jmccormac - 4:00 am on Nov 22, 2013 (gmt 0)
There is a global trend away from the non-core gTLDs towards .com and the local .ccTLDs. In many countries where there is a mature market, the local ccTLD has more registered domains than the numbers of .com domains registered in that country. I do a rough gTLD count by country of hoster table each month and these trends have been evident for a while now. Just on the Irish market alone, where the .ie domains are three times more expensive than .com domains, these are the market percentage breakdowns of the core TLDs (.ie/.com/.net/.org/.biz/.info/.eu):
TLD share of Irish domain market: IE:48.64% COM:41.16% NET:3.82% ORG:2.40% BIZ:0.59% INFO:0.77% EU:2.61%
TLD share of Irish website market IE:50.96% COM:39.95% NET:3.39% ORG:2.22% BIZ:0.51% INFO:0.62% EU:2.33%
The .eu figures are probably more accuate than Eurid's as they consider Irish registered and hosted .eu domains rather than cyberwarehousing operations using Irish front companies. The number of identified Irish .eu domains is approximately 10,051.
The com/cctld axis in the Irish market accounts for approximately 89.80% of the core TLD footprint. The same com/ccTLD axis exists in other countries and this is what the new gTLDs will be up against.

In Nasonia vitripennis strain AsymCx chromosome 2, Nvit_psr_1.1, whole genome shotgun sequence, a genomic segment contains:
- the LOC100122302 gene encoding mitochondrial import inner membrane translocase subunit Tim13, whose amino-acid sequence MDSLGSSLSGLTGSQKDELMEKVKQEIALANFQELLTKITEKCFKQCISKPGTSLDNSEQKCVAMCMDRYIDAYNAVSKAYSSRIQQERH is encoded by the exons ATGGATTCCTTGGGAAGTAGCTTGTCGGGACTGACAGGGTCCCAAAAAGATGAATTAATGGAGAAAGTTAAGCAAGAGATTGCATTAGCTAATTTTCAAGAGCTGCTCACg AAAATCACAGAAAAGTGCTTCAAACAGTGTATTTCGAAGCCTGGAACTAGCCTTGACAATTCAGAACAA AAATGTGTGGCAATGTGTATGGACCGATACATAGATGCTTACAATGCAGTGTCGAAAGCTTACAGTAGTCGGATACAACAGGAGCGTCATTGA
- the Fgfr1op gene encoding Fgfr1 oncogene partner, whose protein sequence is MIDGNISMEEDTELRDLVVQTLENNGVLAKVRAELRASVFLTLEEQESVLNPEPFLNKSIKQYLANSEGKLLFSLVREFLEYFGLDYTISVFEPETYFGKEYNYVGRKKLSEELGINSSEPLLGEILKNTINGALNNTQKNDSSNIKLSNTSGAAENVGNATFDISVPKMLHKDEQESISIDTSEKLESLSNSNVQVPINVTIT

I think that much of what drives the new gTLDs is the greed that drove Domain Tasting. Indeed some of the players are the same. While there is a need for some of the new gTLDs, the reality is that many new gTLDs have their genesis in what was a period of artificial scarcity of domain names in .com and other TLDs. This was because domains were being tasted on an industrial scale and I consider the board of ICANN to have been complicit. The average would-be registrant didn't even get a chance of registering a domain in the normal drop process because the drop process itself was subverted. ICANN was shamed into introducing what was effectively a restocking fee in order to limit Domain Tasting. It worked. And then the registrars moved on to creating their own aftermarket auctions thereby subverting the drop process again for their own benefit. And now we have all these new gTLDs for which most people never asked and about which they couldn't care less. And that's the kicker. If people don't care about these new gTLDs, they will just go on registering their ccTLDs and .com at the same rates as before.
The advertising for some of these new gTLDs is heavy on using fear as a motivation: "register your name now before somebody else does". There's even a bit of a whiff of 2007 Domain Tasting off some of the strings. The seem to exist in a world without ccTLDs. Perhaps the US market is big enough to accommodate them all but many of them will fail to get traction and I think that's why some are moving to convert as many of the reservations as possible to registrations. For them, there will be no Landrush frenzy. However the fanboys, fangirls and new gTLD "experts" will all be saying how great things are... for a while. But there will be some successful new gTLDs and for every .tel there may be a .mobi or a .info.